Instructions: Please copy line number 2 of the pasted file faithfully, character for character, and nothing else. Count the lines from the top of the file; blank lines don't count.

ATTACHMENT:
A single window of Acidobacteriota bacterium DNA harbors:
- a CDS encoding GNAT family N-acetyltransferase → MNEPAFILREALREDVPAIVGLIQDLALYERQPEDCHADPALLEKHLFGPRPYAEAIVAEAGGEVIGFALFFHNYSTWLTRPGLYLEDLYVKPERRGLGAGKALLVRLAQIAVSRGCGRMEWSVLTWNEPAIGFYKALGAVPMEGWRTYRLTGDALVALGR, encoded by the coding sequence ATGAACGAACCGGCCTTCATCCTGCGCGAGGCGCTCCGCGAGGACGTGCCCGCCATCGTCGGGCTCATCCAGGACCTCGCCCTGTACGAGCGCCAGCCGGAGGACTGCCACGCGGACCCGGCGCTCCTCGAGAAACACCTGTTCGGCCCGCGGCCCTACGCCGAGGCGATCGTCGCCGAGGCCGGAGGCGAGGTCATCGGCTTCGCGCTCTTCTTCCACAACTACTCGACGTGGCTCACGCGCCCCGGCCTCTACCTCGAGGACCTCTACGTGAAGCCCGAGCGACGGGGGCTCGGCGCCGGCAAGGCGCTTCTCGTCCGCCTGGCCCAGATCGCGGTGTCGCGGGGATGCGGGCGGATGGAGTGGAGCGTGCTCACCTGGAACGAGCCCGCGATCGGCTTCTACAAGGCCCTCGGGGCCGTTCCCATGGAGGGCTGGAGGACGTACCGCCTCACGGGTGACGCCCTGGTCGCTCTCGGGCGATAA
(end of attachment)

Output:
- a CDS encoding GNAT family N-acetyltransferase → MNEPAFILREALREDVPAIVGLIQDLALYERQPEDCHADPALLEKHLFGPRPYAEAIVAEAGGEVIGFALFFHNYSTWLTRPGLYLEDLYVKPERRGLGAGKALLVRLAQIAVSRGCGRMEWSVLTWNEPAIGFYKALGAVPMEGWRTYRLTGDALVALGR, encoded by the coding sequence ATGAACGAACCGGCCTTCATCCTGCGCGAGGCGCTCCGCGAGGACGTGCCCGCCATCGTCGGGCTCATCCAGGACCTCGCCCTGTACGAGCGCCAGCCGGAGGACTGCCACGCGGACCCGGCGCTCCTCGAGAAACACCTGTTCGGCCCGCGGCCCTACGCCGAGGCGATCGTCGCCGAGGCCGGAGGCGAGGTCATCGGCTTCGCGCTCTTCTTCCACAACTACTCGACGTGGCTCACGCGCCCCGGCCTCTACCTCGAGGACCTCTACGTGAAGCCCGAGCGACGGGGGCTCGGCGCCGGCAAGGCGCTTCTCGTCCGCCTGGCCCAGATCGCGGTGTCGCGGGGATGCGGGCGGATGGAGTGGAGCGTGCTCACCTGGAACGAGCCCGCGATCGGCTTCTACAAGGCCCTCGGGGCCGTTCCCATGGAGGGCTGGAGGACGTACCGCCTCACGGGTGACGCCCTGGTCGCTCTCGGGCGATAA